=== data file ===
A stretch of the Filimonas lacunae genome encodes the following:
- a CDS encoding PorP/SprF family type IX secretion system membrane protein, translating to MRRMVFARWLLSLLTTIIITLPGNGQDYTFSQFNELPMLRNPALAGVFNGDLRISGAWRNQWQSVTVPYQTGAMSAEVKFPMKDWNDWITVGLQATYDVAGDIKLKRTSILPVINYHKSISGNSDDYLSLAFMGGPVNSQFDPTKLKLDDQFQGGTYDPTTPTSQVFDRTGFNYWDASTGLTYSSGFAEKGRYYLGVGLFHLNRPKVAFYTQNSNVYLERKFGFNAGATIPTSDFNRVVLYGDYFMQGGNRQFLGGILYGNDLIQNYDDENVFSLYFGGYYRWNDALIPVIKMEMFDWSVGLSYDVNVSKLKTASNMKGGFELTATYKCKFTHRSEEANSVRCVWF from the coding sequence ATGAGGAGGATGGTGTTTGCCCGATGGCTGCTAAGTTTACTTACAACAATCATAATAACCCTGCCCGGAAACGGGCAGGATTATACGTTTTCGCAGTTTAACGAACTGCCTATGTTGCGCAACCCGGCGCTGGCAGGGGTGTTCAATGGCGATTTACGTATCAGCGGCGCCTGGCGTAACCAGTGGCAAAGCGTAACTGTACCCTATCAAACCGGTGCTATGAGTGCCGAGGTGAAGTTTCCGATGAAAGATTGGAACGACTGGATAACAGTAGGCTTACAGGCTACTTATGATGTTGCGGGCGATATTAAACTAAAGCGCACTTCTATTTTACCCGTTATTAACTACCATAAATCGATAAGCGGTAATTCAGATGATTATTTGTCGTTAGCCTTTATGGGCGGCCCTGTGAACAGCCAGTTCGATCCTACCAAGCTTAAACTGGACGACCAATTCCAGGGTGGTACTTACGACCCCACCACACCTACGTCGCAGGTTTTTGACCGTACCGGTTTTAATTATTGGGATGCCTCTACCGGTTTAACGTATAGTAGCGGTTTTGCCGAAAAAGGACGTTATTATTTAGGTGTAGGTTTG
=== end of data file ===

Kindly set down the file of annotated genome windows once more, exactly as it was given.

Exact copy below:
A stretch of the Filimonas lacunae genome encodes the following:
- a CDS encoding PorP/SprF family type IX secretion system membrane protein, translating to MRRMVFARWLLSLLTTIIITLPGNGQDYTFSQFNELPMLRNPALAGVFNGDLRISGAWRNQWQSVTVPYQTGAMSAEVKFPMKDWNDWITVGLQATYDVAGDIKLKRTSILPVINYHKSISGNSDDYLSLAFMGGPVNSQFDPTKLKLDDQFQGGTYDPTTPTSQVFDRTGFNYWDASTGLTYSSGFAEKGRYYLGVGLFHLNRPKVAFYTQNSNVYLERKFGFNAGATIPTSDFNRVVLYGDYFMQGGNRQFLGGILYGNDLIQNYDDENVFSLYFGGYYRWNDALIPVIKMEMFDWSVGLSYDVNVSKLKTASNMKGGFELTATYKCKFTHRSEEANSVRCVWF from the coding sequence ATGAGGAGGATGGTGTTTGCCCGATGGCTGCTAAGTTTACTTACAACAATCATAATAACCCTGCCCGGAAACGGGCAGGATTATACGTTTTCGCAGTTTAACGAACTGCCTATGTTGCGCAACCCGGCGCTGGCAGGGGTGTTCAATGGCGATTTACGTATCAGCGGCGCCTGGCGTAACCAGTGGCAAAGCGTAACTGTACCCTATCAAACCGGTGCTATGAGTGCCGAGGTGAAGTTTCCGATGAAAGATTGGAACGACTGGATAACAGTAGGCTTACAGGCTACTTATGATGTTGCGGGCGATATTAAACTAAAGCGCACTTCTATTTTACCCGTTATTAACTACCATAAATCGATAAGCGGTAATTCAGATGATTATTTGTCGTTAGCCTTTATGGGCGGCCCTGTGAACAGCCAGTTCGATCCTACCAAGCTTAAACTGGACGACCAATTCCAGGGTGGTACTTACGACCCCACCACACCTACGTCGCAGGTTTTTGACCGTACCGGTTTTAATTATTGGGATGCCTCTACCGGTTTAACGTATAGTAGCGGTTTTGCCGAAAAAGGACGTTATTATTTAGGTGTAGGTTTG